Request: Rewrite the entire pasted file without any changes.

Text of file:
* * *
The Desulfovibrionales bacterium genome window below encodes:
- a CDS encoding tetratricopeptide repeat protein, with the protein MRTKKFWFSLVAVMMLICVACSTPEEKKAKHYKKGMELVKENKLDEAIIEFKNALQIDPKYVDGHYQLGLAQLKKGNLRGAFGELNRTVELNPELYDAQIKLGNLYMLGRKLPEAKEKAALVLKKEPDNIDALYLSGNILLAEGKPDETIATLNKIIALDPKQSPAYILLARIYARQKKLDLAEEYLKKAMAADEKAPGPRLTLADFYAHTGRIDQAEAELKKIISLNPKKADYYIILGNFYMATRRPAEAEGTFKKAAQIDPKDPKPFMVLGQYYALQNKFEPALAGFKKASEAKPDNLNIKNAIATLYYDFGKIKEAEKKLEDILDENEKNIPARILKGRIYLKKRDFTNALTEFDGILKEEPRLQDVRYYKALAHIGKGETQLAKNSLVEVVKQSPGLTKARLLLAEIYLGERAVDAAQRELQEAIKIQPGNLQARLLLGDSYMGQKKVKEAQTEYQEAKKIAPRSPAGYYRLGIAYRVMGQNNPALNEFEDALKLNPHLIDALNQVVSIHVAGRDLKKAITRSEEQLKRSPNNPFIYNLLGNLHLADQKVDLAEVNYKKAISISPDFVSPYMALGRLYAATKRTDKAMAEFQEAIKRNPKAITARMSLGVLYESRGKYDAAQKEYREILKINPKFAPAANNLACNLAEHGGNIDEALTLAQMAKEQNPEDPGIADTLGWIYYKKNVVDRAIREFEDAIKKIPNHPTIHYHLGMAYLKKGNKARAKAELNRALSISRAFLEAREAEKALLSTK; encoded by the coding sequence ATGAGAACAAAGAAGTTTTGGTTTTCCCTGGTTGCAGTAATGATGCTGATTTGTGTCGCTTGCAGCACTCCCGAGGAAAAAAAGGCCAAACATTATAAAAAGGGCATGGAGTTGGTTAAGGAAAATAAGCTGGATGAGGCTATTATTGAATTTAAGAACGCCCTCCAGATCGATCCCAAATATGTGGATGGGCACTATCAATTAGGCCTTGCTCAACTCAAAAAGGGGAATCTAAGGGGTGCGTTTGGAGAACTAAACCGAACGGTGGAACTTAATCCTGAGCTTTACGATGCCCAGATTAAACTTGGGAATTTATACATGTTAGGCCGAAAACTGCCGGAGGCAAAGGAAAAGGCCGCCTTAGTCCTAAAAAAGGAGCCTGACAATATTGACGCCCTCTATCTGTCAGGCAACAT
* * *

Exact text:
The Desulfovibrionales bacterium genome window below encodes:
- a CDS encoding tetratricopeptide repeat protein, with the protein MRTKKFWFSLVAVMMLICVACSTPEEKKAKHYKKGMELVKENKLDEAIIEFKNALQIDPKYVDGHYQLGLAQLKKGNLRGAFGELNRTVELNPELYDAQIKLGNLYMLGRKLPEAKEKAALVLKKEPDNIDALYLSGNILLAEGKPDETIATLNKIIALDPKQSPAYILLARIYARQKKLDLAEEYLKKAMAADEKAPGPRLTLADFYAHTGRIDQAEAELKKIISLNPKKADYYIILGNFYMATRRPAEAEGTFKKAAQIDPKDPKPFMVLGQYYALQNKFEPALAGFKKASEAKPDNLNIKNAIATLYYDFGKIKEAEKKLEDILDENEKNIPARILKGRIYLKKRDFTNALTEFDGILKEEPRLQDVRYYKALAHIGKGETQLAKNSLVEVVKQSPGLTKARLLLAEIYLGERAVDAAQRELQEAIKIQPGNLQARLLLGDSYMGQKKVKEAQTEYQEAKKIAPRSPAGYYRLGIAYRVMGQNNPALNEFEDALKLNPHLIDALNQVVSIHVAGRDLKKAITRSEEQLKRSPNNPFIYNLLGNLHLADQKVDLAEVNYKKAISISPDFVSPYMALGRLYAATKRTDKAMAEFQEAIKRNPKAITARMSLGVLYESRGKYDAAQKEYREILKINPKFAPAANNLACNLAEHGGNIDEALTLAQMAKEQNPEDPGIADTLGWIYYKKNVVDRAIREFEDAIKKIPNHPTIHYHLGMAYLKKGNKARAKAELNRALSISRAFLEAREAEKALLSTK; encoded by the coding sequence ATGAGAACAAAGAAGTTTTGGTTTTCCCTGGTTGCAGTAATGATGCTGATTTGTGTCGCTTGCAGCACTCCCGAGGAAAAAAAGGCCAAACATTATAAAAAGGGCATGGAGTTGGTTAAGGAAAATAAGCTGGATGAGGCTATTATTGAATTTAAGAACGCCCTCCAGATCGATCCCAAATATGTGGATGGGCACTATCAATTAGGCCTTGCTCAACTCAAAAAGGGGAATCTAAGGGGTGCGTTTGGAGAACTAAACCGAACGGTGGAACTTAATCCTGAGCTTTACGATGCCCAGATTAAACTTGGGAATTTATACATGTTAGGCCGAAAACTGCCGGAGGCAAAGGAAAAGGCCGCCTTAGTCCTAAAAAAGGAGCCTGACAATATTGACGCCCTCTATCTGTCAGGCAACAT